Hip Resurfacing

    Hip resurfacing is not a minor procedure – it involves the prosthetic replacement of the joint surfaces of the femoral head and the acetabulum (hip socket). Although less bone is removed than with a total hip replacement there are many similarities between the two operations.

Before the operation

    A pre-operative assessment visit to the hospital to check that you are fit to have surgery. This will include screening for MRSA, some blood tests and if necessary an ECG (heart trace) and a chest x-ray.

The operation

   You will be admitted on the morning of surgery having fully starved (nothing to eat or drink) from midnight the night before. You will be seen by the consultant anaesthetist and then by myself to complete a consent form and mark your leg (the consent form confirms the operation we are doing and the correct side; it also lists the principal risks that you should already be aware of: -

  1. Infection

  2. Thrombo-embolism

  3. Dislocation

  4. Nerve palsy (dysfunction)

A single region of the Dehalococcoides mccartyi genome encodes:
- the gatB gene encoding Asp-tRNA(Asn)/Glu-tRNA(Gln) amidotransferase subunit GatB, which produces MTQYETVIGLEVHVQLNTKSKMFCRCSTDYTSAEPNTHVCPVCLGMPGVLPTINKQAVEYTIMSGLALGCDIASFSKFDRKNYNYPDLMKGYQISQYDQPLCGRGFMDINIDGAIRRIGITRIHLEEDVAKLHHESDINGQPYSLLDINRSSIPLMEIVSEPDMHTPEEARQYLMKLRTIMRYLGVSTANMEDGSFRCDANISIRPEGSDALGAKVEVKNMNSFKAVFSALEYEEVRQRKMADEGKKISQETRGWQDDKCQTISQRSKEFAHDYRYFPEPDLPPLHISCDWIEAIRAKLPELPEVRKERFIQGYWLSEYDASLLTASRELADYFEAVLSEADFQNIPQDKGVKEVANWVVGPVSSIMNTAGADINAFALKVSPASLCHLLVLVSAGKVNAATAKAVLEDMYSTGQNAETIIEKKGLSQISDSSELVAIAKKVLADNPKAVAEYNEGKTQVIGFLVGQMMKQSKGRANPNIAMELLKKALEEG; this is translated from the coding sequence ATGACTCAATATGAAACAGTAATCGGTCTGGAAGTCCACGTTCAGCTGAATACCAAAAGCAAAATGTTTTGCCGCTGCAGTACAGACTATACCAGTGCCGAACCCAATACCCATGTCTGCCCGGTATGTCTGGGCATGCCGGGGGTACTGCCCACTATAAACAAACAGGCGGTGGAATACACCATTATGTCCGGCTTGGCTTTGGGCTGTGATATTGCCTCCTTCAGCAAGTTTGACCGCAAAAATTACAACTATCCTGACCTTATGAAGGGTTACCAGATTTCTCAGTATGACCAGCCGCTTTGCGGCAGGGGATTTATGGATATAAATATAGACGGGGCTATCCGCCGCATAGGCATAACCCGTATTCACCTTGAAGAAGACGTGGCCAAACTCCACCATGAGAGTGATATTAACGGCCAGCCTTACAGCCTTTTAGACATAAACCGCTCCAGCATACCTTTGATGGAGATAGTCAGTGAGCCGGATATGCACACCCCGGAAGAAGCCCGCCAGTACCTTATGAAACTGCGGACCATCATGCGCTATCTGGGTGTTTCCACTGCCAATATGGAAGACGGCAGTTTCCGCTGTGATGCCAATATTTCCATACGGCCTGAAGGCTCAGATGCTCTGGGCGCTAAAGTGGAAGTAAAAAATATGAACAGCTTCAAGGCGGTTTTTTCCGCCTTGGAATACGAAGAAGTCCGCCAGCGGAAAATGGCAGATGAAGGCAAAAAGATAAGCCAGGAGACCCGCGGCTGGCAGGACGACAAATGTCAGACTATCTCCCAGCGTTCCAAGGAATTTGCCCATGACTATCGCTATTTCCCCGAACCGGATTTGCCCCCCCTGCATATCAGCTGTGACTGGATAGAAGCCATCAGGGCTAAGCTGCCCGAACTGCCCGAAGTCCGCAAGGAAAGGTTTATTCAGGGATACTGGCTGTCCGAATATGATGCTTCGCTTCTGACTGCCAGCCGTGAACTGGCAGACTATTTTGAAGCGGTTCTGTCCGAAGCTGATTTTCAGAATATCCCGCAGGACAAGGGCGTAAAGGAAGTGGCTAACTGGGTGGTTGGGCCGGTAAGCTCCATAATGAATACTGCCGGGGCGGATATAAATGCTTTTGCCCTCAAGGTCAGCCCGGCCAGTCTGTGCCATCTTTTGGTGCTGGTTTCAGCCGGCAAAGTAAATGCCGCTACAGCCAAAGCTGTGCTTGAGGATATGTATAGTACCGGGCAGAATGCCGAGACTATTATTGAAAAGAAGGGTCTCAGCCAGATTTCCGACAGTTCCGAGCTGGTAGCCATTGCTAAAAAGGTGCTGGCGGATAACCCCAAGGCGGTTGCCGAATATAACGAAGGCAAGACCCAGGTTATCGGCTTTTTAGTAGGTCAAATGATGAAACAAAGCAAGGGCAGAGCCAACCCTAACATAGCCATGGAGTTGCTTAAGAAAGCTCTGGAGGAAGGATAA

The anaesthetic will usually take the form of an injection in your back (a spinal anaesthetic) to numb you below the waist (this will last for several hours) and then an injection to send you to sleep (sedation), but you can remain awake if you wish. The operation takes approximately one  and a quarter hours and is done through a cut on the side of the upper leg which is approximately 16-20cms long (6-8inches). The skin stitch is dissolvable and does not require removal.

After the operation

    Mobilisation under the supervision of a physiotherapist will begin on the day after surgery. You will probably be able to leave hospital 4 or 5 days after the operation by which time you will be walking with 2 sticks and able to go up and down stairs. The physiotherapy department will arrange to see and treat you once you as an outpatient.

    It is very common for the leg on the operated side to become swollen, sometimes markedly so. Generally this is nothing to be concerned about as you will be taking medication to minimise the risk of a thrombosis.

    We advise that you do not drive for 4 weeks after surgery. You may sleep on your side and you do not have to use the chair raise and toilet seat raise for more than 3-4 weeks. You will have an outpatient appointment to see me approximately 6 weeks after surgery. (However, if there are any concerns regarding possible wound infection or thrombosis you should contact myself or the ward staff).

    Allow 6 weeks off work if you have a non-manual job and up to 12 weeks for a manual job (you will almost certainly feel more tired than you expect for the first 6 weeks)